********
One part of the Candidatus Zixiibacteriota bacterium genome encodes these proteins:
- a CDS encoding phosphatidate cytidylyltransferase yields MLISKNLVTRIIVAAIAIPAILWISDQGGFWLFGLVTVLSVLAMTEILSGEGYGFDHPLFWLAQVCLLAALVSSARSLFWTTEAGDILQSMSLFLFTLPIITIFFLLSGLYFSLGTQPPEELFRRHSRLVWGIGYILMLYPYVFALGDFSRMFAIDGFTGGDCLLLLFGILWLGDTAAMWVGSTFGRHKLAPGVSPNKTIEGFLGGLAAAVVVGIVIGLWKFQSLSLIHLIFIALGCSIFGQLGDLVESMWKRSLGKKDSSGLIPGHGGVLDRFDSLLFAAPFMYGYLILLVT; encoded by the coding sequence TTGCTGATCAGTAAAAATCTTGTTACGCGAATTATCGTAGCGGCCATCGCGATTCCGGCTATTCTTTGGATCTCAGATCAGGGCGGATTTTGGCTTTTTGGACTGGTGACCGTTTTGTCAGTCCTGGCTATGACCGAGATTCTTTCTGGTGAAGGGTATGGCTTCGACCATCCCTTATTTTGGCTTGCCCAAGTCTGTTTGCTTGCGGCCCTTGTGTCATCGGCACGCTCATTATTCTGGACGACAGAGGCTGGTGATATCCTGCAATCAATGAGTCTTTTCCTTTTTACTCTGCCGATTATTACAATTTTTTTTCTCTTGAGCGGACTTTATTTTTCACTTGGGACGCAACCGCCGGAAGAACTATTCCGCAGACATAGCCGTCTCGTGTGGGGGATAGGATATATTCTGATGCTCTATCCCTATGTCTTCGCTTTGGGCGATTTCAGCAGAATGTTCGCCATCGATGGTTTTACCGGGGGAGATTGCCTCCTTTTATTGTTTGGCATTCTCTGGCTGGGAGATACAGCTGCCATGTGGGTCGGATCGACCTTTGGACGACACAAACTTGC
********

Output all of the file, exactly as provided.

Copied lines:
One part of the Candidatus Zixiibacteriota bacterium genome encodes these proteins:
- a CDS encoding phosphatidate cytidylyltransferase yields MLISKNLVTRIIVAAIAIPAILWISDQGGFWLFGLVTVLSVLAMTEILSGEGYGFDHPLFWLAQVCLLAALVSSARSLFWTTEAGDILQSMSLFLFTLPIITIFFLLSGLYFSLGTQPPEELFRRHSRLVWGIGYILMLYPYVFALGDFSRMFAIDGFTGGDCLLLLFGILWLGDTAAMWVGSTFGRHKLAPGVSPNKTIEGFLGGLAAAVVVGIVIGLWKFQSLSLIHLIFIALGCSIFGQLGDLVESMWKRSLGKKDSSGLIPGHGGVLDRFDSLLFAAPFMYGYLILLVT; encoded by the coding sequence TTGCTGATCAGTAAAAATCTTGTTACGCGAATTATCGTAGCGGCCATCGCGATTCCGGCTATTCTTTGGATCTCAGATCAGGGCGGATTTTGGCTTTTTGGACTGGTGACCGTTTTGTCAGTCCTGGCTATGACCGAGATTCTTTCTGGTGAAGGGTATGGCTTCGACCATCCCTTATTTTGGCTTGCCCAAGTCTGTTTGCTTGCGGCCCTTGTGTCATCGGCACGCTCATTATTCTGGACGACAGAGGCTGGTGATATCCTGCAATCAATGAGTCTTTTCCTTTTTACTCTGCCGATTATTACAATTTTTTTTCTCTTGAGCGGACTTTATTTTTCACTTGGGACGCAACCGCCGGAAGAACTATTCCGCAGACATAGCCGTCTCGTGTGGGGGATAGGATATATTCTGATGCTCTATCCCTATGTCTTCGCTTTGGGCGATTTCAGCAGAATGTTCGCCATCGATGGTTTTACCGGGGGAGATTGCCTCCTTTTATTGTTTGGCATTCTCTGGCTGGGAGATACAGCTGCCATGTGGGTCGGATCGACCTTTGGACGACACAAACTTGC